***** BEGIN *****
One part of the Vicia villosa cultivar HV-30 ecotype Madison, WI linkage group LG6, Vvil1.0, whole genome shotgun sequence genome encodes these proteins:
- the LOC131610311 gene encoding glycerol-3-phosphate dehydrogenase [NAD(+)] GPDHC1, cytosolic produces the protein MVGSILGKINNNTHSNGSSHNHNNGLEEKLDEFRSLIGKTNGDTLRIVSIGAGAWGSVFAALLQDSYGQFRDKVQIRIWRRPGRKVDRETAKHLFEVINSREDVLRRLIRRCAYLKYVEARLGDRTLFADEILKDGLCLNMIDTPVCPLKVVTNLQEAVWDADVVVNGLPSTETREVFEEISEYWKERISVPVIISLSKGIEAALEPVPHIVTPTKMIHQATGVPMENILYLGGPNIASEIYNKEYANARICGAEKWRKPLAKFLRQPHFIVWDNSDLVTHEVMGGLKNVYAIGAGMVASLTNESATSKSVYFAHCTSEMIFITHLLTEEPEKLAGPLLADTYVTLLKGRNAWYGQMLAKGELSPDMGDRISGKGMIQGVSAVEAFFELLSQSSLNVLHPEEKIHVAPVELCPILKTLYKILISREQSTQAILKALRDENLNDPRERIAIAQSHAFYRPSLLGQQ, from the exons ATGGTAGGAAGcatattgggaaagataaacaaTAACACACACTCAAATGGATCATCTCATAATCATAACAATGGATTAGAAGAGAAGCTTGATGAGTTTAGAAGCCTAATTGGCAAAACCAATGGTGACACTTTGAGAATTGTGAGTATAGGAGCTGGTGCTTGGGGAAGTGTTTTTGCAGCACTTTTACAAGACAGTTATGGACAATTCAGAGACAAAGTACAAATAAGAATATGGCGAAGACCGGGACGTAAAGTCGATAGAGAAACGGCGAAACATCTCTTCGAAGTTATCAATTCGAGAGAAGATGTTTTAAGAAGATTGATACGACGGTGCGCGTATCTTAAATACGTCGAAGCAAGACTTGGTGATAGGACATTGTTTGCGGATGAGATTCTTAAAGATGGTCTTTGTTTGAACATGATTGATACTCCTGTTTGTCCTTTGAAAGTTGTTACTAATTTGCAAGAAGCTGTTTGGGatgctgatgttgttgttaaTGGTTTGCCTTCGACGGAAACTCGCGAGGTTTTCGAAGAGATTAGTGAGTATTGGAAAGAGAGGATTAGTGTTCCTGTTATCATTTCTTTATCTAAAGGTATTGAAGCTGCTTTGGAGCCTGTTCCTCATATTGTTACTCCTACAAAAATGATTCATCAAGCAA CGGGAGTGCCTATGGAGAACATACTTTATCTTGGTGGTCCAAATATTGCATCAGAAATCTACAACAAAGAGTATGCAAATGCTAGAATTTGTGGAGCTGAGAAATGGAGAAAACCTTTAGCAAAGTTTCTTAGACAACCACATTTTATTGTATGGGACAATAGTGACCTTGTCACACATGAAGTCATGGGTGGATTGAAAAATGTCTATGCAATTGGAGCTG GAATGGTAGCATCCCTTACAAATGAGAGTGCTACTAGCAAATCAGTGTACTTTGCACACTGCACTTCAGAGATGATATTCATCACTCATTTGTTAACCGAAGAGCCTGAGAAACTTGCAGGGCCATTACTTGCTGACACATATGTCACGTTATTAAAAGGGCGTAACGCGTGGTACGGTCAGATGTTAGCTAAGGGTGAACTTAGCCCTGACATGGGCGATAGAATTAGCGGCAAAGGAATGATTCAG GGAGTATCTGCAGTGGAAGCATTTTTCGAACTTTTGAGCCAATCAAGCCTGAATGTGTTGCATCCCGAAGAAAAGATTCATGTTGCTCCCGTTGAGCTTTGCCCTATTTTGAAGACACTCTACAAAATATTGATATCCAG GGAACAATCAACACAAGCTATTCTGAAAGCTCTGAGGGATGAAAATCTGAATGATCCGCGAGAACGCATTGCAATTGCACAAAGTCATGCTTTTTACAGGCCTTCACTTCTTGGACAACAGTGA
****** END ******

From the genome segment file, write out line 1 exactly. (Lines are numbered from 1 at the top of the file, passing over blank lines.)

One part of the Vicia villosa cultivar HV-30 ecotype Madison, WI linkage group LG6, Vvil1.0, whole genome shotgun sequence genome encodes these proteins: